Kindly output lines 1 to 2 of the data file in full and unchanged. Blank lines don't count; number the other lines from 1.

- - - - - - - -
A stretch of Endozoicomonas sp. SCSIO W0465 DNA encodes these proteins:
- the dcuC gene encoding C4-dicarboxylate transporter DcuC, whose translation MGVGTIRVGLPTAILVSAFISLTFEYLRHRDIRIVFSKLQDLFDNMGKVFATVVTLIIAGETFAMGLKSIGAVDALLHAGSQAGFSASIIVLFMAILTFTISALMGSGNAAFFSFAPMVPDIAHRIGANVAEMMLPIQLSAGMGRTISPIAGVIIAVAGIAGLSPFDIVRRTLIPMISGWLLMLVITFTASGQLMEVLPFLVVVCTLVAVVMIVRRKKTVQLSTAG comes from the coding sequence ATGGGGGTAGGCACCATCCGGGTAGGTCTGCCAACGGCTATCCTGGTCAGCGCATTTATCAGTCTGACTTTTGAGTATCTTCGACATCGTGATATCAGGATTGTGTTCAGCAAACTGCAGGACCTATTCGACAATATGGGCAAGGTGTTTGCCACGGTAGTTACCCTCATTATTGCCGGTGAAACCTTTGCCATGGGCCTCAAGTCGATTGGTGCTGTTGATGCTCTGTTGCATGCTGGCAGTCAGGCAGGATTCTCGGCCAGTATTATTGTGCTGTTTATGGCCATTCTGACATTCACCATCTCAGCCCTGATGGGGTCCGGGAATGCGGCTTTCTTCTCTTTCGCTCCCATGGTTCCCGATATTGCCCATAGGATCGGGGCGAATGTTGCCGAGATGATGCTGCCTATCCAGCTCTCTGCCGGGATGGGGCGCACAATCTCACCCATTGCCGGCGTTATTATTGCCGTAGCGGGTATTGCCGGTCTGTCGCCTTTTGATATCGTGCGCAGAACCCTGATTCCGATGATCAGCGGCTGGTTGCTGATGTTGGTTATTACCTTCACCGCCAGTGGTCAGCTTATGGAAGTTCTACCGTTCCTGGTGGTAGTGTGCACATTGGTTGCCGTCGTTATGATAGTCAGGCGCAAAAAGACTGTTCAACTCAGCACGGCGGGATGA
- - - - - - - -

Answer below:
A stretch of Endozoicomonas sp. SCSIO W0465 DNA encodes these proteins:
- the dcuC gene encoding C4-dicarboxylate transporter DcuC, whose translation MGVGTIRVGLPTAILVSAFISLTFEYLRHRDIRIVFSKLQDLFDNMGKVFATVVTLIIAGETFAMGLKSIGAVDALLHAGSQAGFSASIIVLFMAILTFTISALMGSGNAAFFSFAPMVPDIAHRIGANVAEMMLPIQLSAGMGRTISPIAGVIIAVAGIAGLSPFDIVRRTLIPMISGWLLMLVITFTASGQLMEVLPFLVVVCTLVAVVMIVRRKKTVQLSTAG comes from the coding sequence ATGGGGGTAGGCACCATCCGGGTAGGTCTGCCAACGGCTATCCTGGTCAGCGCATTTATCAGTCTGACTTTTGAGTATCTTCGACATCGTGATATCAGGATTGTGTTCAGCAAACTGCAGGACCTATTCGACAATATGGGCAAGGTGTTTGCCACGGTAGTTACCCTCATTATTGCCGGTGAAACCTTTGCCATGGGCCTCAAGTCGATTGGTGCTGTTGATGCTCTGTTGCATGCTGGCAGTCAGGCAGGATTCTCGGCCAGTATTATTGTGCTGTTTATGGCCATTCTGACATTCACCATCTCAGCCCTGATGGGGTCCGGGAATGCGGCTTTCTTCTCTTTCGCTCCCATGGTTCCCGATATTGCCCATAGGATCGGGGCGAATGTTGCCGAGATGATGCTGCCTATCCAGCTCTCTGCCGGGATGGGGCGCACAATCTCACCCATTGCCGGCGTTATTATTGCCGTAGCGGGTATTGCCGGTCTGTCGCCTTTTGATATCGTGCGCAGAACCCTGATTCCGATGATCAGCGGCTGGTTGCTGATGTTGGTTATTACCTTCACCGCCAGTGGTCAGCTTATGGAAGTTCTACCGTTCCTGGTGGTAGTGTGCACATTGGTTGCCGTCGTTATGATAGTCAGGCGCAAAAAGACTGTTCAACTCAGCACGGCGGGATGA